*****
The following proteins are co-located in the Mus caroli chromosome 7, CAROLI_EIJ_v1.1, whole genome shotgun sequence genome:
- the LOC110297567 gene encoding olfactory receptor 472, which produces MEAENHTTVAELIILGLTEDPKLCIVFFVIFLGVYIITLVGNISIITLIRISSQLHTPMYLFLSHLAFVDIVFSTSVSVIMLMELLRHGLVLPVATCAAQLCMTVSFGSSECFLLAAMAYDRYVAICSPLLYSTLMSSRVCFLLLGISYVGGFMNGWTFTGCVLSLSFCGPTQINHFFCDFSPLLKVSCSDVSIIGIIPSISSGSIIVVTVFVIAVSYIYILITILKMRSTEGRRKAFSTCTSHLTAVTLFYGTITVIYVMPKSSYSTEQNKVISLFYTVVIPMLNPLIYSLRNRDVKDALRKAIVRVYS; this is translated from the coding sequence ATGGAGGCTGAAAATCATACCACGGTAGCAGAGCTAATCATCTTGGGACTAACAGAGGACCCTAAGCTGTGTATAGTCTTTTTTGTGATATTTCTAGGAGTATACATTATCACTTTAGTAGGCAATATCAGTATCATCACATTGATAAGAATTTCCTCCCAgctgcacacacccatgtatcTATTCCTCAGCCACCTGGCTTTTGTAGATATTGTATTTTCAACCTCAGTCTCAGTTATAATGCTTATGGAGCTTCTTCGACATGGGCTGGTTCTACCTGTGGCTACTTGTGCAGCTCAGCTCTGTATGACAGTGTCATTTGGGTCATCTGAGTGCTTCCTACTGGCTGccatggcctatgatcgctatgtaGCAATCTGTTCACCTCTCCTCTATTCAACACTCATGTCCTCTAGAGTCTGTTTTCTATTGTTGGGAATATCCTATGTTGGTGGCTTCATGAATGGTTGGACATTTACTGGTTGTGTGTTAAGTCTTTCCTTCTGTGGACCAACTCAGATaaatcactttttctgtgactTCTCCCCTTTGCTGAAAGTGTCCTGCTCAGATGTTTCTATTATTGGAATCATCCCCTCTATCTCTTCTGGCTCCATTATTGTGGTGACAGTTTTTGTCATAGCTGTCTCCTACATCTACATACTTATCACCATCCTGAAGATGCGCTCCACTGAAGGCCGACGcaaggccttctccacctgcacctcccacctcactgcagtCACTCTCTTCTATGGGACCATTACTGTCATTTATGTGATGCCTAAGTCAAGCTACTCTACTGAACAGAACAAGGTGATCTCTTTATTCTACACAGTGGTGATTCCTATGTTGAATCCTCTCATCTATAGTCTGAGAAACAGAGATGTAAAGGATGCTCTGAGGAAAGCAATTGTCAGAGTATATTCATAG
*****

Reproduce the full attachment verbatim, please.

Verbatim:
The following proteins are co-located in the Mus caroli chromosome 7, CAROLI_EIJ_v1.1, whole genome shotgun sequence genome:
- the LOC110297567 gene encoding olfactory receptor 472, which produces MEAENHTTVAELIILGLTEDPKLCIVFFVIFLGVYIITLVGNISIITLIRISSQLHTPMYLFLSHLAFVDIVFSTSVSVIMLMELLRHGLVLPVATCAAQLCMTVSFGSSECFLLAAMAYDRYVAICSPLLYSTLMSSRVCFLLLGISYVGGFMNGWTFTGCVLSLSFCGPTQINHFFCDFSPLLKVSCSDVSIIGIIPSISSGSIIVVTVFVIAVSYIYILITILKMRSTEGRRKAFSTCTSHLTAVTLFYGTITVIYVMPKSSYSTEQNKVISLFYTVVIPMLNPLIYSLRNRDVKDALRKAIVRVYS; this is translated from the coding sequence ATGGAGGCTGAAAATCATACCACGGTAGCAGAGCTAATCATCTTGGGACTAACAGAGGACCCTAAGCTGTGTATAGTCTTTTTTGTGATATTTCTAGGAGTATACATTATCACTTTAGTAGGCAATATCAGTATCATCACATTGATAAGAATTTCCTCCCAgctgcacacacccatgtatcTATTCCTCAGCCACCTGGCTTTTGTAGATATTGTATTTTCAACCTCAGTCTCAGTTATAATGCTTATGGAGCTTCTTCGACATGGGCTGGTTCTACCTGTGGCTACTTGTGCAGCTCAGCTCTGTATGACAGTGTCATTTGGGTCATCTGAGTGCTTCCTACTGGCTGccatggcctatgatcgctatgtaGCAATCTGTTCACCTCTCCTCTATTCAACACTCATGTCCTCTAGAGTCTGTTTTCTATTGTTGGGAATATCCTATGTTGGTGGCTTCATGAATGGTTGGACATTTACTGGTTGTGTGTTAAGTCTTTCCTTCTGTGGACCAACTCAGATaaatcactttttctgtgactTCTCCCCTTTGCTGAAAGTGTCCTGCTCAGATGTTTCTATTATTGGAATCATCCCCTCTATCTCTTCTGGCTCCATTATTGTGGTGACAGTTTTTGTCATAGCTGTCTCCTACATCTACATACTTATCACCATCCTGAAGATGCGCTCCACTGAAGGCCGACGcaaggccttctccacctgcacctcccacctcactgcagtCACTCTCTTCTATGGGACCATTACTGTCATTTATGTGATGCCTAAGTCAAGCTACTCTACTGAACAGAACAAGGTGATCTCTTTATTCTACACAGTGGTGATTCCTATGTTGAATCCTCTCATCTATAGTCTGAGAAACAGAGATGTAAAGGATGCTCTGAGGAAAGCAATTGTCAGAGTATATTCATAG